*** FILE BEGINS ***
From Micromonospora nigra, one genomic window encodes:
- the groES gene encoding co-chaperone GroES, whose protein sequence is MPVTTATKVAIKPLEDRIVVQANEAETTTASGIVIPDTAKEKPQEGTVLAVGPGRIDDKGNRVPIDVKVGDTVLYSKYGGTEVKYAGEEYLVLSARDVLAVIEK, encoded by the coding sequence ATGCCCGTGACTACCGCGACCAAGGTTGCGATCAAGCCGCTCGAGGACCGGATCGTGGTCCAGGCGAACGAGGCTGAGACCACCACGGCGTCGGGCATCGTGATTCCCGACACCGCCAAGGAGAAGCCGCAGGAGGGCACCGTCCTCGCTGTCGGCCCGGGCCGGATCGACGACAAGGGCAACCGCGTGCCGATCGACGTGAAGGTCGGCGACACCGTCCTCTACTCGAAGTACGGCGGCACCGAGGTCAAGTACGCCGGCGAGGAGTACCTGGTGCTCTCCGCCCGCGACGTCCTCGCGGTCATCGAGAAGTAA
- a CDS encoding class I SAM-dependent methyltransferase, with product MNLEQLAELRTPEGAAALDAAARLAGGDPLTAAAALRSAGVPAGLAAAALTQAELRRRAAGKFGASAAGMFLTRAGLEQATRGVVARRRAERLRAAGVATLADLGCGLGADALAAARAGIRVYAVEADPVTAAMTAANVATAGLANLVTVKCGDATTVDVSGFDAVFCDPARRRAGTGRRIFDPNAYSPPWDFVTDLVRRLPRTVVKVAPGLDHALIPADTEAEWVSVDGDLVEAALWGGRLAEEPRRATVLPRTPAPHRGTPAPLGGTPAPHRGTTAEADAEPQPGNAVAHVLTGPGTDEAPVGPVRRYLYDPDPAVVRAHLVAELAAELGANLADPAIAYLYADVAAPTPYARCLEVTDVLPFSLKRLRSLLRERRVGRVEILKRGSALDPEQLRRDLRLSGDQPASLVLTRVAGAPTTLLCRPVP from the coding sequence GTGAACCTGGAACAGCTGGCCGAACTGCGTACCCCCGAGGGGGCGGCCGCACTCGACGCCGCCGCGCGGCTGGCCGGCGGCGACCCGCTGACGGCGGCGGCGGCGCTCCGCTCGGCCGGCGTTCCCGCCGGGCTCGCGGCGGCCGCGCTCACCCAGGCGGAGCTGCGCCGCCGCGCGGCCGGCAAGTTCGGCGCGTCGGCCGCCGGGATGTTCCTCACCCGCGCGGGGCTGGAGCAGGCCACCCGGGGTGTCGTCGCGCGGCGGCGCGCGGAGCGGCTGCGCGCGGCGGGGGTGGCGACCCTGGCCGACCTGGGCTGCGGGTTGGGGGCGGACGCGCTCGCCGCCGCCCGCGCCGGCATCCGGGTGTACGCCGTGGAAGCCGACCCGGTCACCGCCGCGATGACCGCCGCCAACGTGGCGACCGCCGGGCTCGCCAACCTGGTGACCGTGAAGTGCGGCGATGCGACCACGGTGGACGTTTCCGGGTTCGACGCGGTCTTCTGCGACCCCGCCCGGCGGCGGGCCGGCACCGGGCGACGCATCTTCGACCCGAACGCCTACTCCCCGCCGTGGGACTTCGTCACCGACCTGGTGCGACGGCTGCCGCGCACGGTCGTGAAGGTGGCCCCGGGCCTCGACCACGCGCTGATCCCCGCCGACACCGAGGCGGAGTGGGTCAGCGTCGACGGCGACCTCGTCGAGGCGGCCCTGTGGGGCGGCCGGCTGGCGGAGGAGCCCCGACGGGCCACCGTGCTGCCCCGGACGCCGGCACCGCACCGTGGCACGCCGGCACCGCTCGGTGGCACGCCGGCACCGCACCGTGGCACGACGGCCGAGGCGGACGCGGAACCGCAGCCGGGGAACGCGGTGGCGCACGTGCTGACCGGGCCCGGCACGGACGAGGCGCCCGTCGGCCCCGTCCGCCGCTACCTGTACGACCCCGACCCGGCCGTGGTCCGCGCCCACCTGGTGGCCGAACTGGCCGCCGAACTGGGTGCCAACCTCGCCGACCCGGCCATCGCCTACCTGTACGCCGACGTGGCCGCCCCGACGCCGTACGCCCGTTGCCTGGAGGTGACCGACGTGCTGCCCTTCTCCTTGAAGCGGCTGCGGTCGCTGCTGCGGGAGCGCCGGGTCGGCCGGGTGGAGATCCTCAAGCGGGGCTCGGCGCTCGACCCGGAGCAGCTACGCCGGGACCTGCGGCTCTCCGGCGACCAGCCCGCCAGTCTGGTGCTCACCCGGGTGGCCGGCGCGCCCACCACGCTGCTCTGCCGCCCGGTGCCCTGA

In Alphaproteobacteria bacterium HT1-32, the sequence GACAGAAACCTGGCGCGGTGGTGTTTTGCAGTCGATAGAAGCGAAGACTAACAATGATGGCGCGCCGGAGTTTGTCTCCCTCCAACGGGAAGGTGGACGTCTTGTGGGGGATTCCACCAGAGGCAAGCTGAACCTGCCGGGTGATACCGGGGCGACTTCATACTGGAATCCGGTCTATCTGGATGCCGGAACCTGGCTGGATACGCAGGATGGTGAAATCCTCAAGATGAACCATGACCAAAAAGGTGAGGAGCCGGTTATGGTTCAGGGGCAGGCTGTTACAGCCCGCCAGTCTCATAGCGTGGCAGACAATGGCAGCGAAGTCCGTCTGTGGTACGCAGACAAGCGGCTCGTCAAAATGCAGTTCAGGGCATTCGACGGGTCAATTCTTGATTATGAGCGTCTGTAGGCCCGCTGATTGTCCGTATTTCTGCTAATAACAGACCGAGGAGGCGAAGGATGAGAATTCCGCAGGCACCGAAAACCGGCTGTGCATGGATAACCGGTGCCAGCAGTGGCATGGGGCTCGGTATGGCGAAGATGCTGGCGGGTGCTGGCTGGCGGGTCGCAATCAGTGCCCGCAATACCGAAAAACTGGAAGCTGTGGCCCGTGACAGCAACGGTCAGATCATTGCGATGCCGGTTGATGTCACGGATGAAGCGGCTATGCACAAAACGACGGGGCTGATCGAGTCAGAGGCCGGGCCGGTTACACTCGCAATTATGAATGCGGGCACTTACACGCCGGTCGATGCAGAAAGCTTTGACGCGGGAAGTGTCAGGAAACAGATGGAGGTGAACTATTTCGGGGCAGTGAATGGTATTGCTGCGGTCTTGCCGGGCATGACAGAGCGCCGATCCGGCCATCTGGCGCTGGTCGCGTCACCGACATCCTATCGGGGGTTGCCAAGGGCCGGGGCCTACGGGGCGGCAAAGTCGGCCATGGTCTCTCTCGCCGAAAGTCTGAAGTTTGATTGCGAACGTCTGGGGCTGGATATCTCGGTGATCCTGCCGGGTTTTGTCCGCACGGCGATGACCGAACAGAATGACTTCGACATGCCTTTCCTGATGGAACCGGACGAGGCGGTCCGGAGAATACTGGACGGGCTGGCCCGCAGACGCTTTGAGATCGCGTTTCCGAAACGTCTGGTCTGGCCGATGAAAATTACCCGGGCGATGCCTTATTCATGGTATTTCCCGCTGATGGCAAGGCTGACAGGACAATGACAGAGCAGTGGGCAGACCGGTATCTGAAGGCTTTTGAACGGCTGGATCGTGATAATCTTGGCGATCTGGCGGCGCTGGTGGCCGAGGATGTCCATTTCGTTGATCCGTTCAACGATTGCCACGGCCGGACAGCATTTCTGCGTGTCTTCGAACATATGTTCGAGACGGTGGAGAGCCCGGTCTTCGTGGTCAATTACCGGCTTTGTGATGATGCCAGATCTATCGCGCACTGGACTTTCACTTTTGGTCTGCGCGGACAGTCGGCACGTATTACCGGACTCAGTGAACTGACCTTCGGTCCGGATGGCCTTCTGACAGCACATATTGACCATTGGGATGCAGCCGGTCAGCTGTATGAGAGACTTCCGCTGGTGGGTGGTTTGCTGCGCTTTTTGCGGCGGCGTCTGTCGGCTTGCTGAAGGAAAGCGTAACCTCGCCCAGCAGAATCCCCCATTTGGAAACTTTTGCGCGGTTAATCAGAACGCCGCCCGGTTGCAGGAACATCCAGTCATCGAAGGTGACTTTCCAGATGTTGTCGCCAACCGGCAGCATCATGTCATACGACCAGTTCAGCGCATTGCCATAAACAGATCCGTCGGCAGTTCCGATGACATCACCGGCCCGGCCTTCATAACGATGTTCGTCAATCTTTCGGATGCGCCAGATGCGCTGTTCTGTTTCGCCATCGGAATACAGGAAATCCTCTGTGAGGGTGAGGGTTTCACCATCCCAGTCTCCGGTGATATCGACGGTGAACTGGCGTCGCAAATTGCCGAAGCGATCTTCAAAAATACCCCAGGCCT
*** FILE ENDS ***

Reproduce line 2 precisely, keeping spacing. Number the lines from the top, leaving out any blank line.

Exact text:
- the groES gene encoding co-chaperone GroES, whose protein sequence is MPVTTATKVAIKPLEDRIVVQANEAETTTASGIVIPDTAKEKPQEGTVLAVGPGRIDDKGNRVPIDVKVGDTVLYSKYGGTEVKYAGEEYLVLSARDVLAVIEK, encoded by the coding sequence ATGCCCGTGACTACCGCGACCAAGGTTGCGATCAAGCCGCTCGAGGACCGGATCGTGGTCCAGGCGAACGAGGCTGAGACCACCACGGCGTCGGGCATCGTGATTCCCGACACCGCCAAGGAGAAGCCGCAGGAGGGCACCGTCCTCGCTGTCGGCCCGGGCCGGATCGACGACAAGGGCAACCGCGTGCCGATCGACGTGAAGGTCGGCGACACCGTCCTCTACTCGAAGTACGGCGGCACCGAGGTCAAGTACGCCGGCGAGGAGTACCTGGTGCTCTCCGCCCGCGACGTCCTCGCGGTCATCGAGAAGTAA